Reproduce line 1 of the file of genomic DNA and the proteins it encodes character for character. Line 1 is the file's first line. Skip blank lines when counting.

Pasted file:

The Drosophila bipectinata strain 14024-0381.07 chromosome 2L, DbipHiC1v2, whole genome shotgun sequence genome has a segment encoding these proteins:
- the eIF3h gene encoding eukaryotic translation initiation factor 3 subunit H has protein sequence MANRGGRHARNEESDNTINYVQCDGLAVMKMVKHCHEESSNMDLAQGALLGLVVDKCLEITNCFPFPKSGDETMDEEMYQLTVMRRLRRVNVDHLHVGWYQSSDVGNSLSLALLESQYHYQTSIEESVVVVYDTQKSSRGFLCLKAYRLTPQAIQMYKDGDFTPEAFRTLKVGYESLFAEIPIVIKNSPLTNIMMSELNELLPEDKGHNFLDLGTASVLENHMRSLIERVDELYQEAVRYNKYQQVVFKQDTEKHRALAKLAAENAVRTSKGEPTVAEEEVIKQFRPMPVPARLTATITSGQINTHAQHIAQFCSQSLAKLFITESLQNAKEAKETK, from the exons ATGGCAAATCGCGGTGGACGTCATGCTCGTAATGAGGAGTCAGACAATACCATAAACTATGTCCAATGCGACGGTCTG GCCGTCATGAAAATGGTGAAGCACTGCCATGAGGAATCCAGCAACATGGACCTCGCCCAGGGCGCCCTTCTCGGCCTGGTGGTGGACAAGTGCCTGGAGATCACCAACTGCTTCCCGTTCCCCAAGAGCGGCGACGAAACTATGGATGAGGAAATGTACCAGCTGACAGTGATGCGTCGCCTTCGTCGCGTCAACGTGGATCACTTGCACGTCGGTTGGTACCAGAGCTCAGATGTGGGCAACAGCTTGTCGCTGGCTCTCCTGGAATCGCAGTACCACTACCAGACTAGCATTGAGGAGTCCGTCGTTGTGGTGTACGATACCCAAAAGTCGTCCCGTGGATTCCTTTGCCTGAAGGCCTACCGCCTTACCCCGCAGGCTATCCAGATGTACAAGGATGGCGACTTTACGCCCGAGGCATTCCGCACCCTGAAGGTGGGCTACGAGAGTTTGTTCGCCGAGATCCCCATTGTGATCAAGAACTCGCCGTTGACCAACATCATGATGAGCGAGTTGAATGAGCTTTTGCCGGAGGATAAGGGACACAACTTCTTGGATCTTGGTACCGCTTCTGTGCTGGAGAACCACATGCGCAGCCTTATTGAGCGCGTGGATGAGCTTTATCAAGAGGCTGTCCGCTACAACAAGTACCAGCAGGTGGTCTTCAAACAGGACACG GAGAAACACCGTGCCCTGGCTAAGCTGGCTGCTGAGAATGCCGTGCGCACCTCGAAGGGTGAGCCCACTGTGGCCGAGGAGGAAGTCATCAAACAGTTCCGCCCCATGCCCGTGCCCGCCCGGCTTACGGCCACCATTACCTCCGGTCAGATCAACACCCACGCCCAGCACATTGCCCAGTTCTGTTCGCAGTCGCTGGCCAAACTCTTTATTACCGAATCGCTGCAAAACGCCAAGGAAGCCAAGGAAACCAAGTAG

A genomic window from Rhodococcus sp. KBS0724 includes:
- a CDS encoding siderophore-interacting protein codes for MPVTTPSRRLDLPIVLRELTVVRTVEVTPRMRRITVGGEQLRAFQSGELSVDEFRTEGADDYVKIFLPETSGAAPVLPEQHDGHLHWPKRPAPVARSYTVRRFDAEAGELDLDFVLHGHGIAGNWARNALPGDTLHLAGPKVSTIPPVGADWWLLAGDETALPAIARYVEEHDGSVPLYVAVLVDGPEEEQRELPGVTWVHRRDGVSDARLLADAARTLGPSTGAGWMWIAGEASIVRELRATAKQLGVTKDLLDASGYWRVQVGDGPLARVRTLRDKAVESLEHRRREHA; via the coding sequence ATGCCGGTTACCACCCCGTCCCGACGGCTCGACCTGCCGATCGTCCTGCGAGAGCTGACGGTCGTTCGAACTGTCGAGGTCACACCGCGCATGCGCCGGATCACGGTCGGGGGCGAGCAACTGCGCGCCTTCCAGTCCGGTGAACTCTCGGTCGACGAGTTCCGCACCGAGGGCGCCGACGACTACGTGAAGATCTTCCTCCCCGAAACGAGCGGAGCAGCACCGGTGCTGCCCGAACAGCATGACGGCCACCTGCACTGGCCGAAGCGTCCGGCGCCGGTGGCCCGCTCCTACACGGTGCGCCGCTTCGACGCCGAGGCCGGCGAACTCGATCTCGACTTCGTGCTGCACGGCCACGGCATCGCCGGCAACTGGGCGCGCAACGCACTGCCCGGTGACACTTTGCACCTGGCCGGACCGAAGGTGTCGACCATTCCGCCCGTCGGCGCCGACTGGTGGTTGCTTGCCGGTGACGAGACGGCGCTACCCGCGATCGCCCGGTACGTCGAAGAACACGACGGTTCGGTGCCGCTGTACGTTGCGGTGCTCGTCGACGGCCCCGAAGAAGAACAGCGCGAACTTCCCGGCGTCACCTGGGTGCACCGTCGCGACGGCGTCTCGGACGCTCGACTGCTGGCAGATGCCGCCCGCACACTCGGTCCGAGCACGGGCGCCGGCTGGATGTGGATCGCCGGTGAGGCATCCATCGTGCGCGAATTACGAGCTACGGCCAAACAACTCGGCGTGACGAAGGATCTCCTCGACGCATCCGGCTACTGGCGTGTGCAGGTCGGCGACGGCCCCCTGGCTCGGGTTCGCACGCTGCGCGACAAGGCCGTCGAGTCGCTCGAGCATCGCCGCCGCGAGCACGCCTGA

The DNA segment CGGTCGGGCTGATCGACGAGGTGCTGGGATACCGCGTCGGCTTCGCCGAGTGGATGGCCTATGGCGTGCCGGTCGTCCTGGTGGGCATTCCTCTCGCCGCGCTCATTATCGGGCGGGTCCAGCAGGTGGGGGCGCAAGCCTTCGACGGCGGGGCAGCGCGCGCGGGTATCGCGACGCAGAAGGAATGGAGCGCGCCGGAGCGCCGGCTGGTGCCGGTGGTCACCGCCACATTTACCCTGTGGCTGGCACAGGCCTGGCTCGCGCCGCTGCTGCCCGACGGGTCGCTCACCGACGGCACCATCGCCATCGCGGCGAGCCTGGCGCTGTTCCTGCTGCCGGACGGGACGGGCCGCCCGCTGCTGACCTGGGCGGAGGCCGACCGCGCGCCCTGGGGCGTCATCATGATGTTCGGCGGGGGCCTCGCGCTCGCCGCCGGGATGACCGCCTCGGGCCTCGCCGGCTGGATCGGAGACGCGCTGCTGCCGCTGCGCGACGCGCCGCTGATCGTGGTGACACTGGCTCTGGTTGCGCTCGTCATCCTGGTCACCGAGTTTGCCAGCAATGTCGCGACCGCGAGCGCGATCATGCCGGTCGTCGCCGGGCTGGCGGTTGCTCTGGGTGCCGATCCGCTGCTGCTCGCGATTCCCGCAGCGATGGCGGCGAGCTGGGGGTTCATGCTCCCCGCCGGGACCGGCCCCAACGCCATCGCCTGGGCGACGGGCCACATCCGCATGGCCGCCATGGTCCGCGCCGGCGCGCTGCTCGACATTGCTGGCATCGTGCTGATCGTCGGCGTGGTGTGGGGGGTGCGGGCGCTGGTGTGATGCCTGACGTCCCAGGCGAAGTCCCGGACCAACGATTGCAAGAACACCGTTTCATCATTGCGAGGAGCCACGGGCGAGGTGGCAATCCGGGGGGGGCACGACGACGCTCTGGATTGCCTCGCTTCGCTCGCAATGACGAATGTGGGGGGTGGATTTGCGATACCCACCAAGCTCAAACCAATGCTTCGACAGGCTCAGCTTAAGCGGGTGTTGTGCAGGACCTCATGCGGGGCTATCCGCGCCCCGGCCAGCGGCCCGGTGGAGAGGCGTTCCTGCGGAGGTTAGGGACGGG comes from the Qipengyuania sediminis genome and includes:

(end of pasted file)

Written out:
The Drosophila bipectinata strain 14024-0381.07 chromosome 2L, DbipHiC1v2, whole genome shotgun sequence genome has a segment encoding these proteins: